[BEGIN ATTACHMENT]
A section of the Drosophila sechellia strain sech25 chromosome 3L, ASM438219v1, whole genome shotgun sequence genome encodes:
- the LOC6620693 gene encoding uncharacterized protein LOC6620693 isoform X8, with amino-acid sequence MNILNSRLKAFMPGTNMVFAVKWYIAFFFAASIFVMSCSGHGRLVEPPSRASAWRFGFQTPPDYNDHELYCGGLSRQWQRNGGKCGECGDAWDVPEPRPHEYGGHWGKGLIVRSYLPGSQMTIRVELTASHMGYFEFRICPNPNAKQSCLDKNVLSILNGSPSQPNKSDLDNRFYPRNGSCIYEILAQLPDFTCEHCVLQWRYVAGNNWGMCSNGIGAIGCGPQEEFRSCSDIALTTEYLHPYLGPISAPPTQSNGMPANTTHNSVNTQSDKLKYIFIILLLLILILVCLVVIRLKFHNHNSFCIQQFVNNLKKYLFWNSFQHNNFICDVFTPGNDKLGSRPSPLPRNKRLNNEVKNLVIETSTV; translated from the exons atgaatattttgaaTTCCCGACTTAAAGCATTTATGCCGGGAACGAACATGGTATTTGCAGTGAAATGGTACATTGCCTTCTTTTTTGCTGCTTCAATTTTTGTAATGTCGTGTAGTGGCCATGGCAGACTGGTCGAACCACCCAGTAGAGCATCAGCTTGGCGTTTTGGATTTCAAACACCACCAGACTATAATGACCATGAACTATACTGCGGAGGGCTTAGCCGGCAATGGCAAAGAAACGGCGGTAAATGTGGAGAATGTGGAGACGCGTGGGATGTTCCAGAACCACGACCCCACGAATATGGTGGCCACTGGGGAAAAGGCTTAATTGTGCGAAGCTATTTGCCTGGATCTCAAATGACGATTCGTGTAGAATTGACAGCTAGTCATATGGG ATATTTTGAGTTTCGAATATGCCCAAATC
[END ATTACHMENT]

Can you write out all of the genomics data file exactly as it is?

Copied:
A section of the Drosophila sechellia strain sech25 chromosome 3L, ASM438219v1, whole genome shotgun sequence genome encodes:
- the LOC6620693 gene encoding uncharacterized protein LOC6620693 isoform X8, with amino-acid sequence MNILNSRLKAFMPGTNMVFAVKWYIAFFFAASIFVMSCSGHGRLVEPPSRASAWRFGFQTPPDYNDHELYCGGLSRQWQRNGGKCGECGDAWDVPEPRPHEYGGHWGKGLIVRSYLPGSQMTIRVELTASHMGYFEFRICPNPNAKQSCLDKNVLSILNGSPSQPNKSDLDNRFYPRNGSCIYEILAQLPDFTCEHCVLQWRYVAGNNWGMCSNGIGAIGCGPQEEFRSCSDIALTTEYLHPYLGPISAPPTQSNGMPANTTHNSVNTQSDKLKYIFIILLLLILILVCLVVIRLKFHNHNSFCIQQFVNNLKKYLFWNSFQHNNFICDVFTPGNDKLGSRPSPLPRNKRLNNEVKNLVIETSTV; translated from the exons atgaatattttgaaTTCCCGACTTAAAGCATTTATGCCGGGAACGAACATGGTATTTGCAGTGAAATGGTACATTGCCTTCTTTTTTGCTGCTTCAATTTTTGTAATGTCGTGTAGTGGCCATGGCAGACTGGTCGAACCACCCAGTAGAGCATCAGCTTGGCGTTTTGGATTTCAAACACCACCAGACTATAATGACCATGAACTATACTGCGGAGGGCTTAGCCGGCAATGGCAAAGAAACGGCGGTAAATGTGGAGAATGTGGAGACGCGTGGGATGTTCCAGAACCACGACCCCACGAATATGGTGGCCACTGGGGAAAAGGCTTAATTGTGCGAAGCTATTTGCCTGGATCTCAAATGACGATTCGTGTAGAATTGACAGCTAGTCATATGGG ATATTTTGAGTTTCGAATATGCCCAAATC